[Update] Based on comments.

# An empty function for Comments
Comment <- function(`@Comments`) {invisible()}

#### Comments ####
Comment( `

  # Put anything in here except back-ticks.

  api_idea <- function() {
    return TRUE

  # Just to show api_idea isn't really there...
  print( api_idea )


#### Code. ####
foo <- function() {
  print( "The above did not evaluate!")

[Original Answer]

Here's another way... check out the pic at the bottom. Cut and paste the code block into RStudio.

Multiline comments that make using an IDE more effective are a "Good Thing", most IDEs or simple editors don't have highlighting of text within simple commented -out blocks; though some authors have taken the time to ensure parsing within here-strings. With R we don't have multi-line comments or here-strings either, but using invisible expressions in RStudio gives all that goodness.

As long as there aren't any backticks in the section desired to be used for a multiline comments, here-strings, or non-executed comment blocks then this might be something worth-while.

#### Intro Notes & Comments ####
invisible( expression( `
{ <= put the brace here to reset the auto indenting...

  Base <- function()
  {      <^~~~~~~~~~~~~~~~ Use the function as a header and nesting marker for the comments
         that show up in the jump-menu.

  External <- function()
    If we used a function similar to:
      api_idea <- function() {

        some_api_example <- function( nested ) {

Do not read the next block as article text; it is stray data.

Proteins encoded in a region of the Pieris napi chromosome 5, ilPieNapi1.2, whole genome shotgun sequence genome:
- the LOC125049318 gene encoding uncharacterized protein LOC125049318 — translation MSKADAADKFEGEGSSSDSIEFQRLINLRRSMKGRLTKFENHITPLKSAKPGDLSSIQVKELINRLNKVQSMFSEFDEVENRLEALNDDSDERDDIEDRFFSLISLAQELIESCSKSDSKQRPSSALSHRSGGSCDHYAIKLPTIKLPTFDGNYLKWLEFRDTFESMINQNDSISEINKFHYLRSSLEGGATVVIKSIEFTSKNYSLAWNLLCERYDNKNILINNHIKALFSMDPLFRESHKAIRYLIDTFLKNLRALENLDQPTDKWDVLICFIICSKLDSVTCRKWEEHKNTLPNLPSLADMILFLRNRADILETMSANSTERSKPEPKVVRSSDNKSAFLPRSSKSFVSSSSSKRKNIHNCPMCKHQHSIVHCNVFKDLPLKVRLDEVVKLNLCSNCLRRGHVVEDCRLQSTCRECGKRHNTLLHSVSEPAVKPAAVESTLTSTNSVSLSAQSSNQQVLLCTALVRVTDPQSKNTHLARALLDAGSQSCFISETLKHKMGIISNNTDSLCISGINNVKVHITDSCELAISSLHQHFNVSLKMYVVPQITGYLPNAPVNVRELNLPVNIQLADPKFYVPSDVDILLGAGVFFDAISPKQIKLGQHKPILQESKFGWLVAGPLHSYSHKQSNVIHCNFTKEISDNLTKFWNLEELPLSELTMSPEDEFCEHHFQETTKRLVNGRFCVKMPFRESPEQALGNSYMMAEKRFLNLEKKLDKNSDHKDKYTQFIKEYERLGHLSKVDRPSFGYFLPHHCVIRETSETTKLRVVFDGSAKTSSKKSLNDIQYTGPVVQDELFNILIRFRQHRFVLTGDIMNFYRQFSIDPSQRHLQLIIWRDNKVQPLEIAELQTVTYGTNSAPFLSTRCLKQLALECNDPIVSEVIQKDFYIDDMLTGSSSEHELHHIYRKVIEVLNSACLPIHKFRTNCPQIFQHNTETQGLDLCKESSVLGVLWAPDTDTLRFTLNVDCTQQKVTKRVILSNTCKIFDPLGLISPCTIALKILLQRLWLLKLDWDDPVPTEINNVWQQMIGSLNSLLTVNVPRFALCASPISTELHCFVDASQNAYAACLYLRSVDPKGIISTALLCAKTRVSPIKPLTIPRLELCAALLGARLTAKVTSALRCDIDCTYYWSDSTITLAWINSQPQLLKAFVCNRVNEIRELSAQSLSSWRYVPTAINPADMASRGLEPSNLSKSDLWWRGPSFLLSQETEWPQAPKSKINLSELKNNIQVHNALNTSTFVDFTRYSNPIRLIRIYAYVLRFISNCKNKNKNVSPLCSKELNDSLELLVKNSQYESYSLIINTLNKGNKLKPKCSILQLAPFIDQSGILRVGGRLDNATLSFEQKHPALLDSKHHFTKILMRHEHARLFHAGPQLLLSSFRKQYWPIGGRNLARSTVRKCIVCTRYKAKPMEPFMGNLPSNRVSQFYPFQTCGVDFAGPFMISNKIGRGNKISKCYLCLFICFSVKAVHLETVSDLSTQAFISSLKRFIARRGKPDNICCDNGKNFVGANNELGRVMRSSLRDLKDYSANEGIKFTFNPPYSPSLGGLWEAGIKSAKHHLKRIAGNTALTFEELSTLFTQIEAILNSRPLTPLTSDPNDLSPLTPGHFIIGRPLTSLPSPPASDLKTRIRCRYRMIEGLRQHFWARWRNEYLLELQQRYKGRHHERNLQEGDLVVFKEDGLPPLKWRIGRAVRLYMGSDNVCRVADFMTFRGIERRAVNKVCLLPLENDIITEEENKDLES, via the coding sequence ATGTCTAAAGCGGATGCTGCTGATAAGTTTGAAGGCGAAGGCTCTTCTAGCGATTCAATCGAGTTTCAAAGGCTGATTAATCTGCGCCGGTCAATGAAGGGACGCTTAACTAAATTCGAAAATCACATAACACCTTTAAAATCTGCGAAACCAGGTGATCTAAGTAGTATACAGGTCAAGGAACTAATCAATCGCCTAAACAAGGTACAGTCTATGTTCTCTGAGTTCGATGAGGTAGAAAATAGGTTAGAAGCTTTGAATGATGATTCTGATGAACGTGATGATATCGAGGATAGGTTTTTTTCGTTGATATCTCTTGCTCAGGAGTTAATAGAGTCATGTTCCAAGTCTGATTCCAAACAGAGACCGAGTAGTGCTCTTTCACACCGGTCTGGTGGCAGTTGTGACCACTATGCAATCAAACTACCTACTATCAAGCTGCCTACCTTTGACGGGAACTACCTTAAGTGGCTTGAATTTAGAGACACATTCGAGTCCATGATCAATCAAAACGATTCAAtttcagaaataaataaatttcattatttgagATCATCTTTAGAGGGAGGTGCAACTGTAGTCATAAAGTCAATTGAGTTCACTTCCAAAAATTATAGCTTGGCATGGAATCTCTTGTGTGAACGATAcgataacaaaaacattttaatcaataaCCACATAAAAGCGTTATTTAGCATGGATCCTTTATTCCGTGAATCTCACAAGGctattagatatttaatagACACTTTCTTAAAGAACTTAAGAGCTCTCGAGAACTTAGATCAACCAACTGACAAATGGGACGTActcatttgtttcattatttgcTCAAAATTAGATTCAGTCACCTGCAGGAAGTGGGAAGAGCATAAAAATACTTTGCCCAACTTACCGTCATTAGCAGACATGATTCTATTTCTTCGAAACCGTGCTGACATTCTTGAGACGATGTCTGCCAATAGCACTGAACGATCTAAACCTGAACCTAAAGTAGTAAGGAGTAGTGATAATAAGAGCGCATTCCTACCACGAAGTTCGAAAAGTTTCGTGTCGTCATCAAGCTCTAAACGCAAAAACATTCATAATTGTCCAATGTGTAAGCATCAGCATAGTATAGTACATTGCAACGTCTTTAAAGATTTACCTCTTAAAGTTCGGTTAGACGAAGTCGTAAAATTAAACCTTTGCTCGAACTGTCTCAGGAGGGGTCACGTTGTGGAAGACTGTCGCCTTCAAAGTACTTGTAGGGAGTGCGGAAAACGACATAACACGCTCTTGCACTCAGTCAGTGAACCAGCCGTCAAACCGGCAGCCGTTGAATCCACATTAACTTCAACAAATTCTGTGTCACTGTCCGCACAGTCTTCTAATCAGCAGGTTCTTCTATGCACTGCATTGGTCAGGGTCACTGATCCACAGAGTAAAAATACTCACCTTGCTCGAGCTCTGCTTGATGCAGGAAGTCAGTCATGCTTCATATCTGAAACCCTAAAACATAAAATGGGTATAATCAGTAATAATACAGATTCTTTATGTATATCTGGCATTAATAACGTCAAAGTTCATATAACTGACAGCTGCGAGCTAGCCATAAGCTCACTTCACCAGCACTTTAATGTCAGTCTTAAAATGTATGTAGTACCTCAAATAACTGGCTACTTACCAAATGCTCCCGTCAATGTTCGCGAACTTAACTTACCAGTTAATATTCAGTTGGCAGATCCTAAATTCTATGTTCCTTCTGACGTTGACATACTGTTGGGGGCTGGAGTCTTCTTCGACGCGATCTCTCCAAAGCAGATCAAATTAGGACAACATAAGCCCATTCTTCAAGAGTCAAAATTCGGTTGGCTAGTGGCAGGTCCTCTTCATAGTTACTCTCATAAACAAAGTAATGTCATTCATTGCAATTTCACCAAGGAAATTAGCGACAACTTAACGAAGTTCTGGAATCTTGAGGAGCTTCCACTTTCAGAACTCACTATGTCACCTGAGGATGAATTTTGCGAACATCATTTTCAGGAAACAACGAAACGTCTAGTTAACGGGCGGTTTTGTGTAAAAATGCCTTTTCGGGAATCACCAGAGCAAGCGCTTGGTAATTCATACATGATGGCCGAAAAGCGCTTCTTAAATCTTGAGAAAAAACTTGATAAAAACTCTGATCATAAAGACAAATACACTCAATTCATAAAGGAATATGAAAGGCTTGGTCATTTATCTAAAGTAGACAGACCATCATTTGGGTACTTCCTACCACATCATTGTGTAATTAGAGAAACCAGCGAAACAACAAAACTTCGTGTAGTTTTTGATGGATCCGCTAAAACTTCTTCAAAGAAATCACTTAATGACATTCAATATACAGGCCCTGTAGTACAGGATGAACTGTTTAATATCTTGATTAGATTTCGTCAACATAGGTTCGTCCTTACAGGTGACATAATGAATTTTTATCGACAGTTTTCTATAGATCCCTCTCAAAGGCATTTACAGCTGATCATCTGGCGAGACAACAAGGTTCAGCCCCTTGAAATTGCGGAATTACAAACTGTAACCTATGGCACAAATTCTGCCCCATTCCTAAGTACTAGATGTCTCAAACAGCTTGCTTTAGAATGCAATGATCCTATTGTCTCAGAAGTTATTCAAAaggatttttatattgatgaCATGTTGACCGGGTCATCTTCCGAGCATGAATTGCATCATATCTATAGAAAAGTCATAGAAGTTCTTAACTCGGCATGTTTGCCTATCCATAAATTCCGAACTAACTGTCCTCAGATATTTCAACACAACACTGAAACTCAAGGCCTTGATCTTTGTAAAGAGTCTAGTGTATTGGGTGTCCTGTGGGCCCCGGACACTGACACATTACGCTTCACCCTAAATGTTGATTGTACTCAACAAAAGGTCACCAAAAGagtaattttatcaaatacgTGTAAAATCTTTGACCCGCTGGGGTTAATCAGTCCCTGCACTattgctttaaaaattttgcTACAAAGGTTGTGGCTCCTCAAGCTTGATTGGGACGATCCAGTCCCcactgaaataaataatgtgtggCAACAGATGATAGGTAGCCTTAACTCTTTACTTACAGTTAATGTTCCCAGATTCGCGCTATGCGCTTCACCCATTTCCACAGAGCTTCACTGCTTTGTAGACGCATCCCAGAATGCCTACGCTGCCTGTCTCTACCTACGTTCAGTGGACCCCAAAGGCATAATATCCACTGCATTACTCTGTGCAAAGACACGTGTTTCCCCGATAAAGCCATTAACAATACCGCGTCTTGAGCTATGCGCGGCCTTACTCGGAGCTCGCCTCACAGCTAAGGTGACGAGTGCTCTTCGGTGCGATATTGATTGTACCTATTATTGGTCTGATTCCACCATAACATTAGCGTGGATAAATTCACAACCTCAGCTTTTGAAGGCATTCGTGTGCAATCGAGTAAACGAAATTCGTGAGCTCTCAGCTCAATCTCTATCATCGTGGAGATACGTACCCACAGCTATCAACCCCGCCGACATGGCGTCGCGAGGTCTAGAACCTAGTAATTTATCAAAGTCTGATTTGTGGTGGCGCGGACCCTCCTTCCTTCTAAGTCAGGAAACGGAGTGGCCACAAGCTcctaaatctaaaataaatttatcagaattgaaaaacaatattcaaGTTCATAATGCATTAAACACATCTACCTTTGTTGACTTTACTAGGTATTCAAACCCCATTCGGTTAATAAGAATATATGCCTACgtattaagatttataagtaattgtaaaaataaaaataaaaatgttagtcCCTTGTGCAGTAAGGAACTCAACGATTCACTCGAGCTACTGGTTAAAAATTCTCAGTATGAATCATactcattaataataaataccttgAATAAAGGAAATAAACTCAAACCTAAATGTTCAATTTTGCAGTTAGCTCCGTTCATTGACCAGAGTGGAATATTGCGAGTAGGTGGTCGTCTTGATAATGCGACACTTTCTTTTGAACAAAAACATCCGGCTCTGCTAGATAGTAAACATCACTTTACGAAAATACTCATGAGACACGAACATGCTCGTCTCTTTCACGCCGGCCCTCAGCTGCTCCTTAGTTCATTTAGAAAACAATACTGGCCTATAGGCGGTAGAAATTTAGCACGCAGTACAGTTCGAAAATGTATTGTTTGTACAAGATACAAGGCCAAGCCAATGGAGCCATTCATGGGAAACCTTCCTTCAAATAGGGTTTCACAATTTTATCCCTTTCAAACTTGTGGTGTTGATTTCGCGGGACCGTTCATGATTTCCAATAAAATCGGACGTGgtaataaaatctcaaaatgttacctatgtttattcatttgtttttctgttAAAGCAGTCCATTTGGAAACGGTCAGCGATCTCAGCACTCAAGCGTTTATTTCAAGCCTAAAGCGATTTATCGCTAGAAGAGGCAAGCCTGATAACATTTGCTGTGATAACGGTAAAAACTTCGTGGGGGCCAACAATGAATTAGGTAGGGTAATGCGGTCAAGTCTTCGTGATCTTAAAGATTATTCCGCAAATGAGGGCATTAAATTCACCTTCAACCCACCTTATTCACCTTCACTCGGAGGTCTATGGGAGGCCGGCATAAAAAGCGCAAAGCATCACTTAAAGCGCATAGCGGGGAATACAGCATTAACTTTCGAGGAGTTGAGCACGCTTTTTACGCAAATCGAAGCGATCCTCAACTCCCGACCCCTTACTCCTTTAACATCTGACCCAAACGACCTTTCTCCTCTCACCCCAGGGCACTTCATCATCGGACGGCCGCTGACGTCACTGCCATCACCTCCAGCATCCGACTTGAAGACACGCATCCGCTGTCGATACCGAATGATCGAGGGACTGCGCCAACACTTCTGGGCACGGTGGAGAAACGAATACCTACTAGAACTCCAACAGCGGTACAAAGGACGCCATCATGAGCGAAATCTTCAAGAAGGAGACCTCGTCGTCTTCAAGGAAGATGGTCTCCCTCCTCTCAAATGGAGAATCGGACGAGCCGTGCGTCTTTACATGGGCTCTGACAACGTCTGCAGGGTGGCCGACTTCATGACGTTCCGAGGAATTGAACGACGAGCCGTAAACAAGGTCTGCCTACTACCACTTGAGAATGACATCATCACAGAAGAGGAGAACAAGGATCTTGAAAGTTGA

stopifnot( some required check here )

        print("Cut and paste this into RStudio to see the code-chunk quick-jump structure.")
        return converted object

    #### Code. ####
    ^~~~~~~~~~~~~~~~~~~~~~~~~~ <= Notice that this comment section isnt in the jump menu!
                                  Putting an apostrophe in isn't causes RStudio to parse as text
                                  and needs to be matched prior to nested structure working again.
    api_idea2 <- function() {

    } # That isn't in the jump-menu, but the one below is...

    api_idea3 <- function() {



    # Just to show api_idea isn't really there...
    print( api_idea )
    }`) )

#### Code. ####
foo <- function() {
  print( "The above did not evaluate and cause an error!")


## [1] "The above did not evaluate and cause an error!"

And here's the pic...

Structured Comments

  • 1
    I think you can define comment=function(z){invisible(expression(z))} which might help people understand what the heck is going on! – Spacedman Nov 24 '12 at 17:38
  • 1
    Perhaps even better, Comments<-function(`@Comments`)rm(`@Comments`). Since comment is already a valid function. – Thell Nov 24 '12 at 22:45
  • 1